# Size of A/C Unit

• posted on July 1, 2006, 7:22 pm
Hi!
I'll start by saying that I know the correct answer is "consult a professional to do a load calculation", but I've consulted two professionals who are coming up with much different answers so I'm feeling stuck.
The house is 2076 square feet, new construction, two-story with most of the square footage on the ground floor. R-19 insulation in exterior walls and ground floor joints, R-30 in ceiling. One big air return, about 12 registers. 2x4 (I'm pretty sure, a slight chance it's 2x6) frame construction. Furnace in crawl space under house. Have some large windows in great room and a glass slider in dining room but these all face north, otherwise normal sized windows. Located in Flagstaff, AZ, elevation 6900'. Average high temperature in July (the hottest month): 82 degrees. All-time record high: 97. Humidity: tends to be quite low.... this is the Southwest. This is a town where most people don't have A/C, and the unit won't be heavily used. You can usually get by with your windows open and ceiling fans. It just gets a little toasty now and then, which is why we want the air.
Once contractor says a 3 ton unit is the way to go, another says 5 ton. Any opinions regarding who is right?
Thanks!
Tom in PA

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• posted on July 2, 2006, 12:05 pm

<snip>
Well Tom in PA, I think that neither one of those contractors is correct unless they went around your house taking measurements and puting them down on a sheet of paper, or PDA, or computer. When you find a contractor that does this, you'll be in much better shape than the others who are just using the rule of thumb theory.
That would be to stand about 50' ft. from the house and hold up your thumb and see how much it covers the house, if it takes 3 thumbs then you need 3 tons. This is the kind of load calculation most of the a/c companies do most often, or just change out the system like for like.
It's the homeowners responsibility to research the contractor as much as it is the contractors responsibility to do the job correctly. So call all of the contractors up and start asking questions.
...Ron -- 68'RS Camaro 88'Formula 00'GT Mustang

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• posted on July 2, 2006, 1:16 pm
I normally go to the neighbors and see what they have ...then you get the same size...that way there is no bickering over who's is bigger

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• posted on July 4, 2006, 9:59 pm
It's a man thing. Women just care what color is the compartment, and does it match their siding.
--

Christopher A. Young
You can\'t shout down a troll.

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• posted on July 10, 2006, 4:27 pm

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• posted on July 2, 2006, 1:53 pm
Tom in PA wrote:

Here in SW WI we have 2-ton systems on 2000-square footage homes' and they have proper airflow and cool them perfectly! Occasionally, we have hot 95-F muggy weather with a heavy latent load, the 2-ton still gets by, and is optimally sized for 95% of its runtime.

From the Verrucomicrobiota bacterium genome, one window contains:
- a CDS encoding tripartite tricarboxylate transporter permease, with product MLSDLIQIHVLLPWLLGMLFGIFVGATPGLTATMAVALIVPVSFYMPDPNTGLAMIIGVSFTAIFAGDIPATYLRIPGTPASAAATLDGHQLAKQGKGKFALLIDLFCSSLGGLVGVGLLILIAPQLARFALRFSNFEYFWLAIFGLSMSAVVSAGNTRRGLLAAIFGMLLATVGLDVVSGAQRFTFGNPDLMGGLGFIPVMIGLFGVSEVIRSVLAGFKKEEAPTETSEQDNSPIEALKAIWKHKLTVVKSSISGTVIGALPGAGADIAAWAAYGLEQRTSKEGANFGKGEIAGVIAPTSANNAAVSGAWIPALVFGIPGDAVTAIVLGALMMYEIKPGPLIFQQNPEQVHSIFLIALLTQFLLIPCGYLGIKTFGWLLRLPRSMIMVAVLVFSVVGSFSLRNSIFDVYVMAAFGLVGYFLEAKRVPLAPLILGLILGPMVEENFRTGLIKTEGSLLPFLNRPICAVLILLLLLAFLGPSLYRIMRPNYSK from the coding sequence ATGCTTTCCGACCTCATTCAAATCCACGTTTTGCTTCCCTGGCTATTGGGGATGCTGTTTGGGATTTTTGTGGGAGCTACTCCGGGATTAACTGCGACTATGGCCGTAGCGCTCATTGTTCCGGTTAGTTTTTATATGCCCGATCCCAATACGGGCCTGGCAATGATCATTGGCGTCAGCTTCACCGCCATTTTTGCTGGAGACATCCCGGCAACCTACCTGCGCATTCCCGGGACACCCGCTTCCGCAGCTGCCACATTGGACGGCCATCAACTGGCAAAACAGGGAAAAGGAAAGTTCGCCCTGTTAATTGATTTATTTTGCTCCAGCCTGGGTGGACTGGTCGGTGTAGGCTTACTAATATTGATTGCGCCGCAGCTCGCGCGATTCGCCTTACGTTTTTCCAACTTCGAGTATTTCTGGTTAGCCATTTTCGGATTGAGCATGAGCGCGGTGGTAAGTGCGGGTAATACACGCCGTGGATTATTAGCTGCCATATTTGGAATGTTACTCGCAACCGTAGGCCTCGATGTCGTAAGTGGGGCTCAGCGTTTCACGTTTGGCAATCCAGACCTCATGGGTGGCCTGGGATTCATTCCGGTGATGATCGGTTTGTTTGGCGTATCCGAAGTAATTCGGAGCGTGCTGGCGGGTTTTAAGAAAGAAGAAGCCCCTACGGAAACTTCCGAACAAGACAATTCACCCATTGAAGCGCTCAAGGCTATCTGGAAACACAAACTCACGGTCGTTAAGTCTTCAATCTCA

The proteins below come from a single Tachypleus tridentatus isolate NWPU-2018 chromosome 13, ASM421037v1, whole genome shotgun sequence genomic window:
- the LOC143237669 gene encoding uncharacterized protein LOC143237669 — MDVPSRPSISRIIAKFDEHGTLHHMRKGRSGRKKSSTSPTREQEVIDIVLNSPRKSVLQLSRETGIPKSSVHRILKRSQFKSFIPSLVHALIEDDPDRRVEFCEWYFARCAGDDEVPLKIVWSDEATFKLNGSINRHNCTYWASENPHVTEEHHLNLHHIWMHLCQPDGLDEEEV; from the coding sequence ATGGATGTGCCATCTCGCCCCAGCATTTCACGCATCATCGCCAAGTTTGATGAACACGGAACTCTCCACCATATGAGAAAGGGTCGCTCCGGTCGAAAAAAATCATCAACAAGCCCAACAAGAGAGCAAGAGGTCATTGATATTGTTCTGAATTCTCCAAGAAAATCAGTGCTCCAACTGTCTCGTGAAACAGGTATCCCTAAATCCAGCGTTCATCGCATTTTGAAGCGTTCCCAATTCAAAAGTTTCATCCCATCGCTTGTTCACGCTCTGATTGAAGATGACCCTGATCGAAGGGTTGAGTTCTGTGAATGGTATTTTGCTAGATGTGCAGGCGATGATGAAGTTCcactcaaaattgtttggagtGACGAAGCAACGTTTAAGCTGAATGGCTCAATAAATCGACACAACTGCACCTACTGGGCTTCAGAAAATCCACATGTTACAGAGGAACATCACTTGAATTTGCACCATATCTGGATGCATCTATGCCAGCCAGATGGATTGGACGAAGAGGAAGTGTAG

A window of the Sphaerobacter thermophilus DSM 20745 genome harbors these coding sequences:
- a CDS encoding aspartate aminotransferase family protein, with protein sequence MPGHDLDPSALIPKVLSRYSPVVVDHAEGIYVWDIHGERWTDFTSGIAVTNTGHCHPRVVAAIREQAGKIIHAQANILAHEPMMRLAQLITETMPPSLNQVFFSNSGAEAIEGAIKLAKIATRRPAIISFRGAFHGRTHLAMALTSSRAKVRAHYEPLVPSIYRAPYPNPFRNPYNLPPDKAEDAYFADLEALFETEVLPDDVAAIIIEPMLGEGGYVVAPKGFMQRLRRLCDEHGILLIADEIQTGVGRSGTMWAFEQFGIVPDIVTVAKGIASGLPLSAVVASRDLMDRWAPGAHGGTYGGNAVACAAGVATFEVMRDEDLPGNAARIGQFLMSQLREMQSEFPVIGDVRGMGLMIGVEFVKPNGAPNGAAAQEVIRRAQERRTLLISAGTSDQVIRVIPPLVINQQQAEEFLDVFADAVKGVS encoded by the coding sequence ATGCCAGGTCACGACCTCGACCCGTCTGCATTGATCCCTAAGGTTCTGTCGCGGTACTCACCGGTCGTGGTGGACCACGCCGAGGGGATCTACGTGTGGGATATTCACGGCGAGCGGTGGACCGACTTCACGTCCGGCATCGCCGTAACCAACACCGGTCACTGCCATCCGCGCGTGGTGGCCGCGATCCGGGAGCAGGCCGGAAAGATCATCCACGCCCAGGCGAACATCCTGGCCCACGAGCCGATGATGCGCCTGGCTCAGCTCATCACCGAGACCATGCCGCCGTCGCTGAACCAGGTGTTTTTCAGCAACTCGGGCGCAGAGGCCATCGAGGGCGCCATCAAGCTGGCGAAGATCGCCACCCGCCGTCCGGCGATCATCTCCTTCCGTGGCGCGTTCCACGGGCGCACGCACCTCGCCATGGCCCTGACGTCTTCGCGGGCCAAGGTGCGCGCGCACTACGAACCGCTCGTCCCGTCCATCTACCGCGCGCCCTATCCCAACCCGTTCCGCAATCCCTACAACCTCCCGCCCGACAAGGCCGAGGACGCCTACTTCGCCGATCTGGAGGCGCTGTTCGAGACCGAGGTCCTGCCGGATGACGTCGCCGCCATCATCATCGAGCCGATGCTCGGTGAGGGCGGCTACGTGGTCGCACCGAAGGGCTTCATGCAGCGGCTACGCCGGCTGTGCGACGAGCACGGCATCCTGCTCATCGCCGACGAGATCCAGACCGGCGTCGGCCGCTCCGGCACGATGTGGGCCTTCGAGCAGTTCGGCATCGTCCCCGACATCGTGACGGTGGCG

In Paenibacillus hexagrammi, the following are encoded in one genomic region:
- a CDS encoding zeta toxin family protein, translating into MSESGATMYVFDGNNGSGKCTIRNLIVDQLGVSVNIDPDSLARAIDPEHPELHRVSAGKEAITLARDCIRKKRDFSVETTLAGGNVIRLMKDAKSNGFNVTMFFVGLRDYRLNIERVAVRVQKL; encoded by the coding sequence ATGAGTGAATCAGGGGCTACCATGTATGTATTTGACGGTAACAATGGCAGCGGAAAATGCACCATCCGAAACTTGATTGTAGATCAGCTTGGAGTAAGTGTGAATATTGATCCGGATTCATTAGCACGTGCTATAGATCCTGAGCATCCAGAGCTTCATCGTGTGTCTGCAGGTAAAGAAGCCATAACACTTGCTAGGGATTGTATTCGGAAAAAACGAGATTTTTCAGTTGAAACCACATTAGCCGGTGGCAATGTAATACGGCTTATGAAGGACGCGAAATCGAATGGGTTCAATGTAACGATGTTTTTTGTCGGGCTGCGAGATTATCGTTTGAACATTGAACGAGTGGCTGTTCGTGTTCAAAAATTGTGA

The Summer Design for Flagstaff, AZ (airport), 82-F dry bulb, 55-F wet bulb or around 13% Relative Humidity. With that low a humidity, I am betting a 2-Ton with plenty of airflow would handle any hot weather you have.
Someone needs to do an accurate load calc and sizing job! Never more than 2.5-Ton. - udarrell
--
Air Conditioning\'s Affordable Path to the "Human Comfort Zone Goal"
http://www.udarrell.com/air-conditioning-total-heat-enthalpy-latent-heat.html

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• posted on July 2, 2006, 2:00 pm

Ummm.... Darryll, how do you figure "Never more than 2.5-Ton" on a 2000sqft home?? Care to come down here and run a couple of loads for me??

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• posted on July 2, 2006, 4:00 pm

That is so esey get one between (4 ton) sound good to me dido

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• posted on July 4, 2006, 8:30 pm

Somewhere between 3 and 5 tons... LOL. Actually, you are probably closer to 5 with that square footage... figure one CFM per square foot at 450 CFM per ton. Puts you at 4.6 tons. However, there is not a 4.5 ton unit manufactured. Also, you are in a low humidity region, so that will lower your calcs. Yet, there are other factors to consider. If you want to be exact, then have a Manual J calculation performed on the structure and you will be sure to have a properly sized system.
If what you say is true about a/c not being needed very often, then you will probably end up being satisfied with a 3.5 or 4 ton unit with a 5 ton blower inside. IMHO you can never have too much airflow thru the system, particularly since you have a relatively low latent load.

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• posted on July 5, 2006, 3:18 am
Tom in PA wrote:

FatEddy www.hvactalkforum.com

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• posted on July 6, 2006, 3:08 am

The famous FatEddy I presume? That has the lifetime umm.. well whatever on the other talk forum?
...Ron -- 68'RS Camaro 88'Formula 00'GT Mustang

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• posted on July 6, 2006, 9:55 am
RSCamaro wrote:

That would be correct Camaro
www.hvactalkforum.com
Stop by , there are some familiar faces there/

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• posted on July 6, 2006, 9:37 pm

Maybe I will. It's all good
...Ron -- 68'RS Camaro 88'Formula 00'GT Mustang